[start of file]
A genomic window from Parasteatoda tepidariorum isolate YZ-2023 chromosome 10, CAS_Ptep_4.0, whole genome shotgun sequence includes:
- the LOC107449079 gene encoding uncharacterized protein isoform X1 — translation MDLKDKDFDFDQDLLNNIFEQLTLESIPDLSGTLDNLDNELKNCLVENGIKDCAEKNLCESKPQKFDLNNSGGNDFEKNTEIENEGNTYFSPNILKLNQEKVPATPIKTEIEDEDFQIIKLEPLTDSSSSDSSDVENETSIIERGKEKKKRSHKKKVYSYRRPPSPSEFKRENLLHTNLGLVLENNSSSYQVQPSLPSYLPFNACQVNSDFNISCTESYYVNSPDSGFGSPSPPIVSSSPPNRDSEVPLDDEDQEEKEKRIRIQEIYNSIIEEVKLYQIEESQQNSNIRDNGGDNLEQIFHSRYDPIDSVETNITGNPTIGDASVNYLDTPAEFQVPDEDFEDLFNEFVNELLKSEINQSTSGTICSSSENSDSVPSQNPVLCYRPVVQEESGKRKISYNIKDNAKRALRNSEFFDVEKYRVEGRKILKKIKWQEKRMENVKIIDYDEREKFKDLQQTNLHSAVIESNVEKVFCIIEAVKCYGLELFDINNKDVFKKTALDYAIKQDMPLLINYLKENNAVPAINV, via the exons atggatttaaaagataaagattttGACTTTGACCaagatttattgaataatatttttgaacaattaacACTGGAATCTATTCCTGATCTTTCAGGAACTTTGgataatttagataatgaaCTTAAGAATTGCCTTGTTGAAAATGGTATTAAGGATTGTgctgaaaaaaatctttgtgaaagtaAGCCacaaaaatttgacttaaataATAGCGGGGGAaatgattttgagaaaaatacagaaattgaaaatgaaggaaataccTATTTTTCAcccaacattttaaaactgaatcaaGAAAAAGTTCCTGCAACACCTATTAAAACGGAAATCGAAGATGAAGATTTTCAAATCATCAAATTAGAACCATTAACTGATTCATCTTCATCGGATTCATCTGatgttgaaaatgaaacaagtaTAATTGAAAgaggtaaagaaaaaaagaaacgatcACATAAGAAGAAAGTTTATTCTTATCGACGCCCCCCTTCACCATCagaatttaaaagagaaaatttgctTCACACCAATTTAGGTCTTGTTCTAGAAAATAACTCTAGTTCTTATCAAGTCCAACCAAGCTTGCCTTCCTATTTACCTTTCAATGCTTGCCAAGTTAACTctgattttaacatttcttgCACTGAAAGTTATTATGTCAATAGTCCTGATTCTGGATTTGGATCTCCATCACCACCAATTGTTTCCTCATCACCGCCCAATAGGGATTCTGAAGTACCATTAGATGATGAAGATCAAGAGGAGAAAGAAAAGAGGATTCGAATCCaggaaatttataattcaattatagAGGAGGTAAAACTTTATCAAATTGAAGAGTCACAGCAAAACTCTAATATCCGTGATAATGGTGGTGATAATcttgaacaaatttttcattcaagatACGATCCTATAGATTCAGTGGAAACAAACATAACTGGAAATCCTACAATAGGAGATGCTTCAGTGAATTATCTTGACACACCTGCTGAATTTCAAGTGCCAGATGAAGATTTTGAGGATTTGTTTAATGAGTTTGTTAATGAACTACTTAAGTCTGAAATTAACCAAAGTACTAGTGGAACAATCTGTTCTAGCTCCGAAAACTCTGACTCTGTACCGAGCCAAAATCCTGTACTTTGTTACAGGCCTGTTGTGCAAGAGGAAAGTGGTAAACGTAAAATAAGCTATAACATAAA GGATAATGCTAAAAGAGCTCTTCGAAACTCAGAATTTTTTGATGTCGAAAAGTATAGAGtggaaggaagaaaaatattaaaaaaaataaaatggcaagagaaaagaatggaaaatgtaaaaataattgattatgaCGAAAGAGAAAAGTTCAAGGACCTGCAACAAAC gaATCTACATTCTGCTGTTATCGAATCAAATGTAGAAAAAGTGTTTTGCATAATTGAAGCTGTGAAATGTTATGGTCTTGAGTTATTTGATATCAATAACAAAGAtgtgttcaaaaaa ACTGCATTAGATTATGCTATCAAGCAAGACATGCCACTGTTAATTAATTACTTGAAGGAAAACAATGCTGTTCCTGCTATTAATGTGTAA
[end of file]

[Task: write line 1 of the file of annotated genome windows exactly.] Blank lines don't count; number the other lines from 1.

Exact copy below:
A genomic window from Parasteatoda tepidariorum isolate YZ-2023 chromosome 10, CAS_Ptep_4.0, whole genome shotgun sequence includes: